Benjamin Franklin may have been a great innovator in science and politics, but on the subject of advocate, he was against change. In 1789, he wrote a letter to his compatriot Noah Webster complaining about a "new word": the verb advocate. Like others of his day, Franklin knew advocate primarily as a noun meaning "one who pleads the cause of another," and he urged Webster to condemn the verb's use. In truth, the verb wasn't as new as Franklin assumed (etymologists have traced it back as far as 1599), though it was apparently surging in popularity in his day. Webster evidently did not heed Franklin's plea. His famous 1828 dictionary, An American Dictionary of the English Language, entered both the noun and the verb senses of advocate.
back suggests supporting by lending assistance to one failing or falling.
refusing to back the call for sanctions
champion suggests publicly defending one unjustly attacked or too weak to advocate his or her own cause.
championed the rights of children
Noun… two of nanotechnology's biggest advocates square off on a fundamental question that will dramatically affect the future development of this field.—K. Eric Drexler et al., Chemical & Engineering News, 1 Dec. 2003Ms. Hart was familiar with local medical-review policies from her work as a patient advocate.—Laurie McGinley, Wall Street Journal, 16 Sept. 2003
a passionate advocate of civil rights
She works as a consumer advocate. Verb… it makes sense to commence with … a good medium-weight Chardonnay for the wine aficionados. I advocate one with a little oak and lots of fruit …—Anthony Dias Blue, Bon Appétit, November 1997He advocated the creation of a public promenade along the sea, with arbors and little green tables for the consumption of beer …—Henry James, The American, 1877
He advocates traditional teaching methods.
The plan is advocated by the president. See More
Recent Examples on the Web
Gee is active in the community, working as an advocate for illnesses by serving on the Brain Injury Association of Kentucky Board, as well as nonprofits throughout the city.—Rae Johnson, The Courier-Journal, 17 Jan. 2023 Since sharing her diagnosis, Blair has grown more comfortable in her role as an advocate for accessibility.—Emma Carmichael, SELF, 10 Jan. 2023 Off the court, Navratilova has become well-known as an advocate for gay rights after coming out in 1981.—Nicholas Reimann, Forbes, 2 Jan. 2023 Journalists on deadline turned to him for quotes about work as an advocate, lawmakers took credit for introducing bills to reform the system, and Alahverdian was always willing to talk on the record.—Globe Staff, BostonGlobe.com, 28 Dec. 2022 Stanke played the violin in the talent portion of Thursday’s finals, answered on-stage questions, walked the runway in an evening gown and emphasized her career goals as an advocate for nuclear power.—Mary Colurso | Mcolurso@al.com, al, 15 Dec. 2022 Though trained as a mental health counselor, and having served as an advocate for patients with metastatic breast cancer, Mayer has largely devoted herself to tending her father’s legacy.—Robin Pogrebin, New York Times, 14 Dec. 2022 Ifeoma Ozoma’s path as an advocate for tech workers started with a series of tweets onemorning in June 2020.—Faith Karimi, CNN, 6 Dec. 2022 That power grew directly from her white supremacist politics and calls to violence, which will always overshadow her memory as an advocate for women’s rights.—Laura Mallonee, Smithsonian Magazine, 21 Nov. 2022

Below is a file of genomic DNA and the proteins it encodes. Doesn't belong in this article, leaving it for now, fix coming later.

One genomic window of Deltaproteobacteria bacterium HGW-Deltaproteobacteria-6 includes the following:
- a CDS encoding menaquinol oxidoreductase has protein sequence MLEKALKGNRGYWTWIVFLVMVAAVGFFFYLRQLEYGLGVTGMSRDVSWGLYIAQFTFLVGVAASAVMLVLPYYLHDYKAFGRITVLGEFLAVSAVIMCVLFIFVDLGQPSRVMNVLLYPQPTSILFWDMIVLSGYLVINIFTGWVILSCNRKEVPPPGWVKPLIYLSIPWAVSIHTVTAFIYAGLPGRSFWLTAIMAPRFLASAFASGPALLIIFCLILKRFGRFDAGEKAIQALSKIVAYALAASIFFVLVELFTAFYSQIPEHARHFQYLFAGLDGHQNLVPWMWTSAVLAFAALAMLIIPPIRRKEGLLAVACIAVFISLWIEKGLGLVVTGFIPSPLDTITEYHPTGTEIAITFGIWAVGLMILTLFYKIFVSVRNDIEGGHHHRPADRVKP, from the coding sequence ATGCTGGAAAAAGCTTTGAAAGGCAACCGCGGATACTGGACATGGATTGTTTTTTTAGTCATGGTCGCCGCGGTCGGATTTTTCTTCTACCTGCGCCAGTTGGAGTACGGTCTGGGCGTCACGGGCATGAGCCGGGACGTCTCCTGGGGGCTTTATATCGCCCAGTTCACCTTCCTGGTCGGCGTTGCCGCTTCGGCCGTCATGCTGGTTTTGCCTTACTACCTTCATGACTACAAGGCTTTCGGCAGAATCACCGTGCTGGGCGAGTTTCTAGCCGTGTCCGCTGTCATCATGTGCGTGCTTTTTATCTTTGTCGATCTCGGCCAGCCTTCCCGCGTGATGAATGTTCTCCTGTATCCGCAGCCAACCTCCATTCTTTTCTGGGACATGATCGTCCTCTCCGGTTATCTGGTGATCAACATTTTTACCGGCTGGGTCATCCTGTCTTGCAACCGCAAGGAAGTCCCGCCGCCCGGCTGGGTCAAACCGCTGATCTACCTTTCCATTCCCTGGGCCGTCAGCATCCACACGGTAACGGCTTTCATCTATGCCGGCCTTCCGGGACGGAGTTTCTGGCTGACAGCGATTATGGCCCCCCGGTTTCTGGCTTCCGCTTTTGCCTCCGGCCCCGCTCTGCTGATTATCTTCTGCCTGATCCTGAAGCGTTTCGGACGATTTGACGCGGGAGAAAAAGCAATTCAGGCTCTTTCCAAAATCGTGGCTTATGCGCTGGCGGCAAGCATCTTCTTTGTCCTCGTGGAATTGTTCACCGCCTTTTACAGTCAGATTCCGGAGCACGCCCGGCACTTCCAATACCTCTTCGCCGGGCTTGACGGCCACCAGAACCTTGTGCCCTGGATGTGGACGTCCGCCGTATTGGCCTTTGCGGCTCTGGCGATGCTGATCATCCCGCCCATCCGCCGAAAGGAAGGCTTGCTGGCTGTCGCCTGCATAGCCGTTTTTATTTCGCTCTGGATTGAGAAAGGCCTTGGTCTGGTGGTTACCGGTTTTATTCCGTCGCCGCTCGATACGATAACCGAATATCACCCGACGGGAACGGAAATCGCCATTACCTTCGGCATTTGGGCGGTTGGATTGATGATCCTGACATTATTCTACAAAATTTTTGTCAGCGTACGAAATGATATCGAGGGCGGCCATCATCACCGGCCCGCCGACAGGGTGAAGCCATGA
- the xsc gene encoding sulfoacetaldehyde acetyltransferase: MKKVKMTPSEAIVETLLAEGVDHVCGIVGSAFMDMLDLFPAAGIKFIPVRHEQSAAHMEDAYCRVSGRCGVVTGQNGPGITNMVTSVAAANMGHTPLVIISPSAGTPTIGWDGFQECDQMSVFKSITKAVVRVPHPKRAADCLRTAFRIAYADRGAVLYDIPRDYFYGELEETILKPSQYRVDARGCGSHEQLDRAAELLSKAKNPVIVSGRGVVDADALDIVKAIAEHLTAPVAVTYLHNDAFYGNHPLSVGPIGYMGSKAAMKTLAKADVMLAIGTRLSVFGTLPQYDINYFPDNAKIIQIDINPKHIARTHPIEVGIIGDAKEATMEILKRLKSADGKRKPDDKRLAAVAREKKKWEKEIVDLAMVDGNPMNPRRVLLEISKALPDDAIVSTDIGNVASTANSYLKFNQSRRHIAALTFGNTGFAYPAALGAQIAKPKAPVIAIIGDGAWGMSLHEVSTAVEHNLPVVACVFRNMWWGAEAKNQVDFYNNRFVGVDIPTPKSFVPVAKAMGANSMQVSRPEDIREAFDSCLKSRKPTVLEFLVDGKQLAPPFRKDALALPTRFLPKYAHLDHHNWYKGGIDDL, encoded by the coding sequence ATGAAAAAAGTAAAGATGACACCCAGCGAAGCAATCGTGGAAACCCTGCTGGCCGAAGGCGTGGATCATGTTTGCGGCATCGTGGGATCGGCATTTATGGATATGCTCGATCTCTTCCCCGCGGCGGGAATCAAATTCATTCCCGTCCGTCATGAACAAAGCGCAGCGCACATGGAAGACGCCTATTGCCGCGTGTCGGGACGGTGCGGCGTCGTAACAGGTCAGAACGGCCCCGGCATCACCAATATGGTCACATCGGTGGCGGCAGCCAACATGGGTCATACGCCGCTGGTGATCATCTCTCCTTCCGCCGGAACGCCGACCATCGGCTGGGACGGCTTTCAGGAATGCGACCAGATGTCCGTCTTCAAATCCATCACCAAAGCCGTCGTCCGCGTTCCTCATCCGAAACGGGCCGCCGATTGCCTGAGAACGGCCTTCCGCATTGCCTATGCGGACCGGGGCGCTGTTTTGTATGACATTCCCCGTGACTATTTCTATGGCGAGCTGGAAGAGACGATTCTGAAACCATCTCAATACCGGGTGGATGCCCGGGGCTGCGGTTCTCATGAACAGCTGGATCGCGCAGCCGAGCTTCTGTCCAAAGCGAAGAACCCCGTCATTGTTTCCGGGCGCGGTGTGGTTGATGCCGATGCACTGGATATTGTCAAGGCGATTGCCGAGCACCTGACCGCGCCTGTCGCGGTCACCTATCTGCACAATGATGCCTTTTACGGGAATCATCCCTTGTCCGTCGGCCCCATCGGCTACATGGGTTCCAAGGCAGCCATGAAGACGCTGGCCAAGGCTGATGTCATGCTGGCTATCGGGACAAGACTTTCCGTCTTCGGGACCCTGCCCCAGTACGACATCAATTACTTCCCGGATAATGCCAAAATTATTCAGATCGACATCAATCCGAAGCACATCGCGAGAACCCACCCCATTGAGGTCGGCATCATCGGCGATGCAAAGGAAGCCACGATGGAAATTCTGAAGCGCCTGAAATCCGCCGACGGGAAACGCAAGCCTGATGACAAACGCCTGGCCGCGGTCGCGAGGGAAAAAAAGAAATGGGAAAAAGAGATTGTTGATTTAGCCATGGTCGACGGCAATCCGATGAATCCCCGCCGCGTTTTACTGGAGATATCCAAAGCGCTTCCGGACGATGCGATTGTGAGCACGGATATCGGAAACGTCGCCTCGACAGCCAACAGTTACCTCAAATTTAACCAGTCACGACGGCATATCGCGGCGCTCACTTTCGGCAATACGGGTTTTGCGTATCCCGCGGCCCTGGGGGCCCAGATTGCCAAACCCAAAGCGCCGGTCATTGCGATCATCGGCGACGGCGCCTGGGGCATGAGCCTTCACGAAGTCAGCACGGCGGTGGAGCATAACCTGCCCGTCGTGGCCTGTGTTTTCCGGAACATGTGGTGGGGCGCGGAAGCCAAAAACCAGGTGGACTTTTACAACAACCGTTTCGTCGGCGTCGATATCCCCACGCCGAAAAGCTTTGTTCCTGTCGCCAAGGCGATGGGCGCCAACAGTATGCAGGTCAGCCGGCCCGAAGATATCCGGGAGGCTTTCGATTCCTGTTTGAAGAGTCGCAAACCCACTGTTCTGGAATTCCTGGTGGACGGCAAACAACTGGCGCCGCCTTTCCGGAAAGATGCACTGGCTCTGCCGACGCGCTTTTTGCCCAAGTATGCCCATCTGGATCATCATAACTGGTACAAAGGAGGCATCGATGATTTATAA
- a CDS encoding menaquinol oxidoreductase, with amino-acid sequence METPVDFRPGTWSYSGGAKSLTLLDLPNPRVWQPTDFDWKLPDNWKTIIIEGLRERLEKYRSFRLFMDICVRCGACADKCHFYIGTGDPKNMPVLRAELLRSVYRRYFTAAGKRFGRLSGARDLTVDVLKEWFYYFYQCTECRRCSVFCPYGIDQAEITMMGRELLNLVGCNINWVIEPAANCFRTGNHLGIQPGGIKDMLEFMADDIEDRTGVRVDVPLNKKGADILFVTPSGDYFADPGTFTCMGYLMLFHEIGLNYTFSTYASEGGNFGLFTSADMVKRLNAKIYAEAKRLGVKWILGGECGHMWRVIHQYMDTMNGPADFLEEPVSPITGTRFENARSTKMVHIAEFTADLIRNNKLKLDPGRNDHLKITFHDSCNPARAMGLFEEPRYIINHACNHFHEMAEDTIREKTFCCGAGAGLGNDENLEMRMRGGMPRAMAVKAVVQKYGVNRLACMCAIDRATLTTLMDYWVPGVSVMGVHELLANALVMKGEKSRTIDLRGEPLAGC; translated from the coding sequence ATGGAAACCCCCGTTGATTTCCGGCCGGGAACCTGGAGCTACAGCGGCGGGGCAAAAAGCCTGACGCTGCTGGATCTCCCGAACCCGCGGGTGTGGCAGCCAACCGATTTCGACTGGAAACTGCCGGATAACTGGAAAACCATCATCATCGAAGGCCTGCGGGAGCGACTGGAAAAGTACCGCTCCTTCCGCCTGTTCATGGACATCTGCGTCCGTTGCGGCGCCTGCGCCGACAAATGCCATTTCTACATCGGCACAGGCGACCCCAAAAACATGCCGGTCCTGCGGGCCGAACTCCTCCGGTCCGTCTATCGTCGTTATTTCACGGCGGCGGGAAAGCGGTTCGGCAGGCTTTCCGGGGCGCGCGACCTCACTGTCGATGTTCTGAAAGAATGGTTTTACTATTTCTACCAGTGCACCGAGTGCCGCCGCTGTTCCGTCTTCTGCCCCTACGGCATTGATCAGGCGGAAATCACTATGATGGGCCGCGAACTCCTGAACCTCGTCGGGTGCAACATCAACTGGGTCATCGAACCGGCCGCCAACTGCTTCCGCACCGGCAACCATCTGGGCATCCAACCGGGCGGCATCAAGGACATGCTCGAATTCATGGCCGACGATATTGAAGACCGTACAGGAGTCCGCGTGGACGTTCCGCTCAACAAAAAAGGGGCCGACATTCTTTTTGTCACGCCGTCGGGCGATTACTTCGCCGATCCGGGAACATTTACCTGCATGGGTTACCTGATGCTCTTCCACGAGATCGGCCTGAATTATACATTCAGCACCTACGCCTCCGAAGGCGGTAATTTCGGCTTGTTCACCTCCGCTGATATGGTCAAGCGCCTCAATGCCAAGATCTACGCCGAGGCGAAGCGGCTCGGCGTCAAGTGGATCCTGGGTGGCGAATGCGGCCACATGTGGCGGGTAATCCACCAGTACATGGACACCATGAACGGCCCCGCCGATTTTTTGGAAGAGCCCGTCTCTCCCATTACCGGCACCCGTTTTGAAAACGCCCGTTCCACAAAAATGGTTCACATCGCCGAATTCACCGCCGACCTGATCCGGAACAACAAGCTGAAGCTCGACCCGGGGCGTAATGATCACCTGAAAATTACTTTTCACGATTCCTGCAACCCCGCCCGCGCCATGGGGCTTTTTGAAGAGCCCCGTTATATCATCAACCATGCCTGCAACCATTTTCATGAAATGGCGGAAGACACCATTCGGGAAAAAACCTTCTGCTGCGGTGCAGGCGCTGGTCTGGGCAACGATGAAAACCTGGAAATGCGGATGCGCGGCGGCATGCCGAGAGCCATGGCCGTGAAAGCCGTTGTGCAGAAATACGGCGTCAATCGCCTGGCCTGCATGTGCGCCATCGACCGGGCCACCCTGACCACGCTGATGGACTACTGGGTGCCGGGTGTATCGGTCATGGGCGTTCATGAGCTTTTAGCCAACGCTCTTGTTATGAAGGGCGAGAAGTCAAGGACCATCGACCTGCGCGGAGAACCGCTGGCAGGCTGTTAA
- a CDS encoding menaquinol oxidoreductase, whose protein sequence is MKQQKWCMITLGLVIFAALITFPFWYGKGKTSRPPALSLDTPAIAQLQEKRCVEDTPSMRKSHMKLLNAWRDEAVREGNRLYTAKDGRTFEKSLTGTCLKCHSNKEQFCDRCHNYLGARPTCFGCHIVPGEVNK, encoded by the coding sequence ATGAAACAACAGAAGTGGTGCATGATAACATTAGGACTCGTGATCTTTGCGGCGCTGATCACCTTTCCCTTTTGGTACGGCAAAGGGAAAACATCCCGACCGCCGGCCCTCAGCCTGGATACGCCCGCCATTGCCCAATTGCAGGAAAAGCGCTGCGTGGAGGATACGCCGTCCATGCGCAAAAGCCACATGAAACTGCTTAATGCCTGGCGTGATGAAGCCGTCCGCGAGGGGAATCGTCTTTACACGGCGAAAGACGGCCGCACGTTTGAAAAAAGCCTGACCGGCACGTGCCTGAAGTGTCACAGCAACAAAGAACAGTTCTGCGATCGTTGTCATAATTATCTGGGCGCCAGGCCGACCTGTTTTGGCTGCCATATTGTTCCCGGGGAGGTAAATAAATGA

For example, not every developer working on the project needs to be present, but at least one person present should be able to speak to and advocate for the development team’s needs.—Yec, Forbes, 25 Jan. 2023 The role was created in 2004 through legislation to bring attention to and advocate for North Korean human rights issues.—Michelle Ye Hee Lee, Washington Post, 24 Jan. 2023 The Wildlife Fund aims to protect and advocate for the world's most vulnerable animals and wildlife, while the sanctuary would become a permanent and safe home for the Dian Fossey Gorilla Fund.—Alex Gurley, Peoplemag, 23 Jan. 2023 Not take sides in board elections or recalls, and not assist or advocate for or against any candidate.—Kelly G. Richardson, San Diego Union-Tribune, 21 Jan. 2023 There are organizations, like ReFED working to understand, quantify, and advocate for change.—Matt Rogers, Fortune, 18 Jan. 2023 Proceeds help the Hemophilia Foundation educate, support and advocate for the Wisconsin bleeding disorders community.—Elaine Rewolinski, Journal Sentinel, 17 Jan. 2023 The Epidemic of Stolen Indigenous Women, Girls, and 2Spirits, opened on Jan. 12, was curated by the Institute for American Indian Studies to honor and advocate for missing and murdered Indigenous people across the United States.—Gina Grillo, Chicago Tribune, 16 Jan. 2023 Jackson is a nationally renowned physician, leader, scholar, educator and advocate for eliminating healthcare disparities among minority populations.—cleveland, 13 Jan. 2023 See More
These example sentences are selected automatically from various online news sources to reflect current usage of the word 'advocate.' Views expressed in the examples do not represent the opinion of Merriam-Webster or its editors. Send us feedback.
Middle English avocat, advocat, borrowed from Anglo-French, borrowed from Latin advocātus, noun derivative from past participle of advocāre "to summon, call to one's aid," from ad-ad- + vocāre "to call" — more at vocation